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Lowering your risk of stroke

Lowering your risk of stroke

May is Stroke Awareness Month – this annual observance offers the opportunity to shine light on a serious, yet preventable health concern – Stroke. A stoke occurs when a blood vessel that carries oxygen and nutrients to the brain is either blocked by a clot or bursts. When this happens, part of the brain cannot get the blood and oxygen it needs, which causes the brain cells to die. Even though about 80% of strokes are preventable, stroke is the 5th leading cause of death and leading cause of disability in the US.

It is a myth that stroke is an old person’s disease – a stroke can happen to anyone at any time. Risk factors that can increase the chances of stroke, like high blood pressure, high cholesterol, obesity, and diabetes, are occurring at younger ages. That's why it's important to recognize and lower your own risk of stroke by focusing on the factors you have control over.


Diet and exercise are key stroke risk factors that you can control. Your lifestyle can directly affect your chances of having a stroke. A healthy diet can help reduce your risk by improving your overall health and assisting in maintaining a healthy weight. Excess weight puts a strain on the circulatory system, and can make people more likely to have high cholesterol, high blood pressure, and diabetes – all of which can increase your risk of stroke as well.

Diet isn’t the only part of your lifestyle that needs to be in good standing – your body does too! Recent studies have shown that people who exercise five or more times per week have a reduced stroke risk. Regular exercise will improve your overall health and fitness, and reduce your risk for chronic diseases. 

If you are a tobacco user or smoker, you are doubling your risk of stroke when compared to a nonsmoker. Smoking increases clot formation, thickens blood, and increases the amount of plaque buildup in the arteries. If you are a smoker, ask your doctor about resources for quitting. Along with tobacco, alcohol use has been connected to stroke. Drinking in excess can increase blood pressure – aim to drink in moderation.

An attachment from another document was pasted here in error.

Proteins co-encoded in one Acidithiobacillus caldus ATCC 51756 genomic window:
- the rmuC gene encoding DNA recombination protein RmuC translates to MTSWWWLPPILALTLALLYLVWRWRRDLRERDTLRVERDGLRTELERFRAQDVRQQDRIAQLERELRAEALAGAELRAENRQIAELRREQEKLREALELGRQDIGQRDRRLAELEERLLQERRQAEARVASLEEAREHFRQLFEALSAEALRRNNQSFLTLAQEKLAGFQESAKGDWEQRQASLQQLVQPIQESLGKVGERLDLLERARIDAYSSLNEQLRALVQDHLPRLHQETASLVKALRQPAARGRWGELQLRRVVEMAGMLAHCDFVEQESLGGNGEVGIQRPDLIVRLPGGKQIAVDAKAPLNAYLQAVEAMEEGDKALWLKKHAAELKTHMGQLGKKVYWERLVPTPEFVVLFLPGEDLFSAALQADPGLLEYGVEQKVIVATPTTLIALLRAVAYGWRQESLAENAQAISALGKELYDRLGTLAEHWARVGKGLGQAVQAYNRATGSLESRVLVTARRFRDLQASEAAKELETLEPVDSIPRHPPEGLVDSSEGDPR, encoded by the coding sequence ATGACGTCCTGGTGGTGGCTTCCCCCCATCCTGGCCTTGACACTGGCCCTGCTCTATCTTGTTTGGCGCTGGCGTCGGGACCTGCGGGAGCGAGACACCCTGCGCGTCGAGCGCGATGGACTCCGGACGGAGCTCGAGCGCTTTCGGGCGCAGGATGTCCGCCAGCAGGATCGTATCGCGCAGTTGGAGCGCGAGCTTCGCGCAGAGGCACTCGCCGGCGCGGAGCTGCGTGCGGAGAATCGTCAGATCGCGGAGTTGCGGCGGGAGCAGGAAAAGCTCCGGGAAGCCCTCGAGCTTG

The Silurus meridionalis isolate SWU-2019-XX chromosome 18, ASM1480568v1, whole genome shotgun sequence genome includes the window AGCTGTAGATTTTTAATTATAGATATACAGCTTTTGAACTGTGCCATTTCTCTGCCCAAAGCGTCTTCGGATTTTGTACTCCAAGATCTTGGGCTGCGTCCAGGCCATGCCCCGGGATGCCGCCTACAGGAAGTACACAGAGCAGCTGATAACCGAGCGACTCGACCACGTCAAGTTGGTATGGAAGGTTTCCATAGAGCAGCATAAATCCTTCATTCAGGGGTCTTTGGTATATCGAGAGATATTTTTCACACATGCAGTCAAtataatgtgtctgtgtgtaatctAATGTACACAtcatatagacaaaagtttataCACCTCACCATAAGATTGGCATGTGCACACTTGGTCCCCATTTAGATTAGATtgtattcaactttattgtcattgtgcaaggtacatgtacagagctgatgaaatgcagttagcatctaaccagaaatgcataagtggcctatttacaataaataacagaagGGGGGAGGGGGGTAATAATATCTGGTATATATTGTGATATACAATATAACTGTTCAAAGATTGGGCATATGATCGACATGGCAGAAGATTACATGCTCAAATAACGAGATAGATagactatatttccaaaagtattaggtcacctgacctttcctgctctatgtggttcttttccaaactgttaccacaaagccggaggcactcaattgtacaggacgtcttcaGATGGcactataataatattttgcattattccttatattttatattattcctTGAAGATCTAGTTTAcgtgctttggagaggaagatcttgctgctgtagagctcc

If you have questions about what you can do to live healthier, speak with your primary care practitioner at your next appointment. They can offer you great tips and advice, and may refer you to other wellness services if they feel you could benefit. If you are in need of a healthcare practitioner or would like more information regarding CCP's wellness programs, please call our Concierge Care Coordinator at (518) 782-3800.


Stroke is more likely to affect those with high blood pressure – in fact, it is the number one cause of stroke. High blood pressure causes the heart to pump harder to move blood through the body. This can weaken the vessels and damage some of your major organs, like the brain. Those with high blood pressure have 1 ½ times the risk of having a stroke when compared to those who consistently have optimal blood pressure of 120/80. However, this can be managed through a healthy diet and physical activity.

Another risk factor is high cholesterol. This is because high cholesterol in the arteries can block normal flow to the brain, causing a stroke. Your risk for heart disease also increases with high cholesterol. It is recommended that total cholesterol levels should be under 200. 

If you are concerned about your medical risks associated with stroke, we strongly encourage you to speak with your primary care practitioner. They can answer any questions you may have, as well as work with you to develop a plan to help you manage these factors. If you are in need of a primary practitioner, please call our Concierge Care Coordinator at (518) 782-3800.

Uncontrollable Factors

Age – Stroke can happen to anyone, at any time, and any age. However, stroke risk does increase with age. After the age of 55, stroke risk doubles for every decade a person is alive.

Gender – Women suffer from more strokes each year than men, mainly because women live longer and strokes occur most often at older ages. Stroke kills twice as many women as breast cancer each year.

Race and Ethnicity – African Americans have twice the risk of stroke, in part because they are more susceptible to high blood pressure, diabetes, and obesity. Hispanic and Asian/Pacific Islanders also have higher risk of stroke than Caucasians.

Family History – Your risk of stroke increases if a family member (parent, grandparent, or sibling) has had a stroke or heart attack at an early age.

Remember, management is key to stroke prevention! If you would like more information about stroke and how you can manage your risk factors, please speak with your primary care practitioner. If you are in need of a practitioner or would like to learn about the wellness services at CCP, please call our Concierge Care Coordinator at (518) 782-3800.


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